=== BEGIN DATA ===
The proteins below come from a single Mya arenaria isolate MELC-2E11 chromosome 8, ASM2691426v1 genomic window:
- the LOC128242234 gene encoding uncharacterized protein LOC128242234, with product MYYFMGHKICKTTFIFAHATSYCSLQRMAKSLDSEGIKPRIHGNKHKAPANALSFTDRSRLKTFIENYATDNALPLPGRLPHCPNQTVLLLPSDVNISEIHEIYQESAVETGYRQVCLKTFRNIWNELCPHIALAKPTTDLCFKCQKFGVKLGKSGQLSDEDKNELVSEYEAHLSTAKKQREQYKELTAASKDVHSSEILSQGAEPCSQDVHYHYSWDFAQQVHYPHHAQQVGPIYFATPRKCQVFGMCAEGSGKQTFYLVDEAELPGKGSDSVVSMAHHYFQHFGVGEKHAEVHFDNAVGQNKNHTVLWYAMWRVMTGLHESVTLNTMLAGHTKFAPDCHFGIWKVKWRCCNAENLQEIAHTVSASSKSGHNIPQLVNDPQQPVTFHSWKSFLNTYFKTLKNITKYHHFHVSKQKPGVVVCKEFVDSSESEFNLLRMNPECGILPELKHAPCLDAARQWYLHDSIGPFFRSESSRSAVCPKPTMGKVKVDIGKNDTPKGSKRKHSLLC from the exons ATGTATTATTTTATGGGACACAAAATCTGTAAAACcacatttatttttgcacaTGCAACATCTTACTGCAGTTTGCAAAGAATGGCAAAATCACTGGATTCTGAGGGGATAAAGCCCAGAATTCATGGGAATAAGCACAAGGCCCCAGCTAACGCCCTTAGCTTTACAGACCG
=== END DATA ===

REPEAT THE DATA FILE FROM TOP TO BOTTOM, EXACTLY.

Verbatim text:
The proteins below come from a single Mya arenaria isolate MELC-2E11 chromosome 8, ASM2691426v1 genomic window:
- the LOC128242234 gene encoding uncharacterized protein LOC128242234, with product MYYFMGHKICKTTFIFAHATSYCSLQRMAKSLDSEGIKPRIHGNKHKAPANALSFTDRSRLKTFIENYATDNALPLPGRLPHCPNQTVLLLPSDVNISEIHEIYQESAVETGYRQVCLKTFRNIWNELCPHIALAKPTTDLCFKCQKFGVKLGKSGQLSDEDKNELVSEYEAHLSTAKKQREQYKELTAASKDVHSSEILSQGAEPCSQDVHYHYSWDFAQQVHYPHHAQQVGPIYFATPRKCQVFGMCAEGSGKQTFYLVDEAELPGKGSDSVVSMAHHYFQHFGVGEKHAEVHFDNAVGQNKNHTVLWYAMWRVMTGLHESVTLNTMLAGHTKFAPDCHFGIWKVKWRCCNAENLQEIAHTVSASSKSGHNIPQLVNDPQQPVTFHSWKSFLNTYFKTLKNITKYHHFHVSKQKPGVVVCKEFVDSSESEFNLLRMNPECGILPELKHAPCLDAARQWYLHDSIGPFFRSESSRSAVCPKPTMGKVKVDIGKNDTPKGSKRKHSLLC from the exons ATGTATTATTTTATGGGACACAAAATCTGTAAAACcacatttatttttgcacaTGCAACATCTTACTGCAGTTTGCAAAGAATGGCAAAATCACTGGATTCTGAGGGGATAAAGCCCAGAATTCATGGGAATAAGCACAAGGCCCCAGCTAACGCCCTTAGCTTTACAGACCG